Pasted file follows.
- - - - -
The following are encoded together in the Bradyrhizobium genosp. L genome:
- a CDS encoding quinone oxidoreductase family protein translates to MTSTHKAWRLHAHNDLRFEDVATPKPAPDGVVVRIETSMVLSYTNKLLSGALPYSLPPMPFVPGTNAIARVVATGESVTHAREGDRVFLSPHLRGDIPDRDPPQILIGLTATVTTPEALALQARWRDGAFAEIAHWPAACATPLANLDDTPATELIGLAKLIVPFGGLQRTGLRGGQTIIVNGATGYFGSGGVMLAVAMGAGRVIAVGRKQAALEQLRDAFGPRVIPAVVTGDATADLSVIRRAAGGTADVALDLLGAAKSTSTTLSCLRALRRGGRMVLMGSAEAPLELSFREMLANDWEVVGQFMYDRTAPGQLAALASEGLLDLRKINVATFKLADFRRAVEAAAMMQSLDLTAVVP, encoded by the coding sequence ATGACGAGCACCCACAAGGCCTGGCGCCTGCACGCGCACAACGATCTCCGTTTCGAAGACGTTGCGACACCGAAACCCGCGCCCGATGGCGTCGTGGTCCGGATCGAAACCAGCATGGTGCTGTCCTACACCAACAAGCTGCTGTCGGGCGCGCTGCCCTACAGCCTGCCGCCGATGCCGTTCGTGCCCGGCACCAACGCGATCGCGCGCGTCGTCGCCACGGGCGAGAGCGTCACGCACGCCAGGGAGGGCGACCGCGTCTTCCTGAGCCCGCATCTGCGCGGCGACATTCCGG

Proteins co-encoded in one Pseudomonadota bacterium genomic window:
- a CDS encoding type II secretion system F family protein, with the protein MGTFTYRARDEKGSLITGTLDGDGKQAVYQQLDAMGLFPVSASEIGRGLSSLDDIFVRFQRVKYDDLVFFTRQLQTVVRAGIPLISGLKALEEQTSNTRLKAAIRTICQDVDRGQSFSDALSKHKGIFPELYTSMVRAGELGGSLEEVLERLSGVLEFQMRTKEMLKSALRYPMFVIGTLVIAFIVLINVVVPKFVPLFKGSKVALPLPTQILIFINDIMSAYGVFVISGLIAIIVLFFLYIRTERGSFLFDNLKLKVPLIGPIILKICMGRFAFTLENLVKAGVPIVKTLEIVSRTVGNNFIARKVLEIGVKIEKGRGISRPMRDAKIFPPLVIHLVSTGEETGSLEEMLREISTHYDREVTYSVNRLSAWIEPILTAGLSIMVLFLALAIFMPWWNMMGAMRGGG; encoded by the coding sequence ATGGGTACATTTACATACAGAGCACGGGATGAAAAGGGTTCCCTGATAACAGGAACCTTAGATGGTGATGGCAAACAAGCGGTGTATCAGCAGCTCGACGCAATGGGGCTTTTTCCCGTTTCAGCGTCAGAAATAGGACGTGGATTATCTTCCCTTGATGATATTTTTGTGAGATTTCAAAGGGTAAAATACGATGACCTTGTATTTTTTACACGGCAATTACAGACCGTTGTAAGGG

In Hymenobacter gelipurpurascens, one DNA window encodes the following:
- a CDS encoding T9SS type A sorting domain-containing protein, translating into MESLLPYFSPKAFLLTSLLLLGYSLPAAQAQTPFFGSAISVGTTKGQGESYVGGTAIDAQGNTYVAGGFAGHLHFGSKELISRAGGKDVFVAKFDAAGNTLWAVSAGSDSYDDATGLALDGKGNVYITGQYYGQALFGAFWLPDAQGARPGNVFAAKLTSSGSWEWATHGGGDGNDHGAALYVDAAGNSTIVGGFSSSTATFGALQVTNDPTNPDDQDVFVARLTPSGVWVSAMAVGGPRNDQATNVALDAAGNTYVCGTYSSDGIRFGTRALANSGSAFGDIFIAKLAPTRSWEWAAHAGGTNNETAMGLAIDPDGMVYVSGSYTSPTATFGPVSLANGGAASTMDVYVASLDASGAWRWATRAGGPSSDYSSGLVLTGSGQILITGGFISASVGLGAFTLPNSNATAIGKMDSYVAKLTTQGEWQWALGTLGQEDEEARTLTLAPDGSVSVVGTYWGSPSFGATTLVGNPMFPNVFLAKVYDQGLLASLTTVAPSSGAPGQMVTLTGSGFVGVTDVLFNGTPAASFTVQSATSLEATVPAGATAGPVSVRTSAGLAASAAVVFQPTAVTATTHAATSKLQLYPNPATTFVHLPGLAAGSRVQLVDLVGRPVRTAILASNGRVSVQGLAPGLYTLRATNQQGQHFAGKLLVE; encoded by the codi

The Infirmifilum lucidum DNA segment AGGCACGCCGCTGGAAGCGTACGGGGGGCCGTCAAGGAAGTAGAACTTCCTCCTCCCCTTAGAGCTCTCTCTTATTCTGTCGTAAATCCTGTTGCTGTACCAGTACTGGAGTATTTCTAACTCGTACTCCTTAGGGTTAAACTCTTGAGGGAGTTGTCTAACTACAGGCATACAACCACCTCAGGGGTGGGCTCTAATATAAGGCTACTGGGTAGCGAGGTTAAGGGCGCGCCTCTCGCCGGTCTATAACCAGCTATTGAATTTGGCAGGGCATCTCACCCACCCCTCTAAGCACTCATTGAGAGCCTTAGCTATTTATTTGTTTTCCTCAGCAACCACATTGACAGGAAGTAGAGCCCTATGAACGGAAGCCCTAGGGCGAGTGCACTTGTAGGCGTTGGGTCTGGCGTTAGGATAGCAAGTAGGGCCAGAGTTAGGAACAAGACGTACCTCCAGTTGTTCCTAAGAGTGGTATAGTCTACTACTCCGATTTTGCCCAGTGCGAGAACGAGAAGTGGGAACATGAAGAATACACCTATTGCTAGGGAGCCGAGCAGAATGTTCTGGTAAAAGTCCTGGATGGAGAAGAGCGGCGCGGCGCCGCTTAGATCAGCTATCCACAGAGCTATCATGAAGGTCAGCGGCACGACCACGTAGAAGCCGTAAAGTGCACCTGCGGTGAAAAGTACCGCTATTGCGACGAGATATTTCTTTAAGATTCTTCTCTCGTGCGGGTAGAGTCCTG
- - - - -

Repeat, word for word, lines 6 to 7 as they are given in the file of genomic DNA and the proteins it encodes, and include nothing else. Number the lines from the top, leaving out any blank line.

- a CDS encoding T9SS type A sorting domain-containing protein, translating into MESLLPYFSPKAFLLTSLLLLGYSLPAAQAQTPFFGSAISVGTTKGQGESYVGGTAIDAQGNTYVAGGFAGHLHFGSKELISRAGGKDVFVAKFDAAGNTLWAVSAGSDSYDDATGLALDGKGNVYITGQYYGQALFGAFWLPDAQGARPGNVFAAKLTSSGSWEWATHGGGDGNDHGAALYVDAAGNSTIVGGFSSSTATFGALQVTNDPTNPDDQDVFVARLTPSGVWVSAMAVGGPRNDQATNVALDAAGNTYVCGTYSSDGIRFGTRALANSGSAFGDIFIAKLAPTRSWEWAAHAGGTNNETAMGLAIDPDGMVYVSGSYTSPTATFGPVSLANGGAASTMDVYVASLDASGAWRWATRAGGPSSDYSSGLVLTGSGQILITGGFISASVGLGAFTLPNSNATAIGKMDSYVAKLTTQGEWQWALGTLGQEDEEARTLTLAPDGSVSVVGTYWGSPSFGATTLVGNPMFPNVFLAKVYDQGLLASLTTVAPSSGAPGQMVTLTGSGFVGVTDVLFNGTPAASFTVQSATSLEATVPAGATAGPVSVRTSAGLAASAAVVFQPTAVTATTHAATSKLQLYPNPATTFVHLPGLAAGSRVQLVDLVGRPVRTAILASNGRVSVQGLAPGLYTLRATNQQGQHFAGKLLVE; encoded by the codi

The Infirmifilum lucidum DNA segment AGGCACGCCGCTGGAAGCGTACGGGGGGCCGTCAAGGAAGTAGAACTTCCTCCTCCCCTTAGAGCTCTCTCTTATTCTGTCGTAAATCCTGTTGCTGTACCAGTACTGGAGTATTTCTAACTCGTACTCCTTAGGGTTAAACTCTTGAGGGAGTTGTCTAACTACAGGCATACAACCACCTCAGGGGTGGGCTCTAATATAAGGCTACTGGGTAGCGAGGTTAAGGGCGCGCCTCTCGCCGGTCTATAACCAGCTATTGAATTTGGCAGGGCATCTCACCCACCCCTCTAAGCACTCATTGAGAGCCTTAGCTATTTATTTGTTTTCCTCAGCAACCACATTGACAGGAAGTAGAGCCCTATGAACGGAAGCCCTAGGGCGAGTGCACTTGTAGGCGTTGGGTCTGGCGTTAGGATAGCAAGTAGGGCCAGAGTTAGGAACAAGACGTACCTCCAGTTGTTCCTAAGAGTGGTATAGTCTACTACTCCGATTTTGCCCAGTGCGAGAACGAGAAGTGGGAACATGAAGAATACACCTATTGCTAGGGAGCCGAGCAGAATGTTCTGGTAAAAGTCCTGGATGGAGAAGAGCGGCGCGGCGCCGCTTAGATCAGCTATCCACAGAGCTATCATGAAGGTCAGCGGCACGACCACGTAGAAGCCGTAAAGTGCACCTGCGGTGAAAAGTACCGCTATTGCGACGAGATATTTCTTTAAGATTCTTCTCTCGTGCGGGTAGAGTCCTG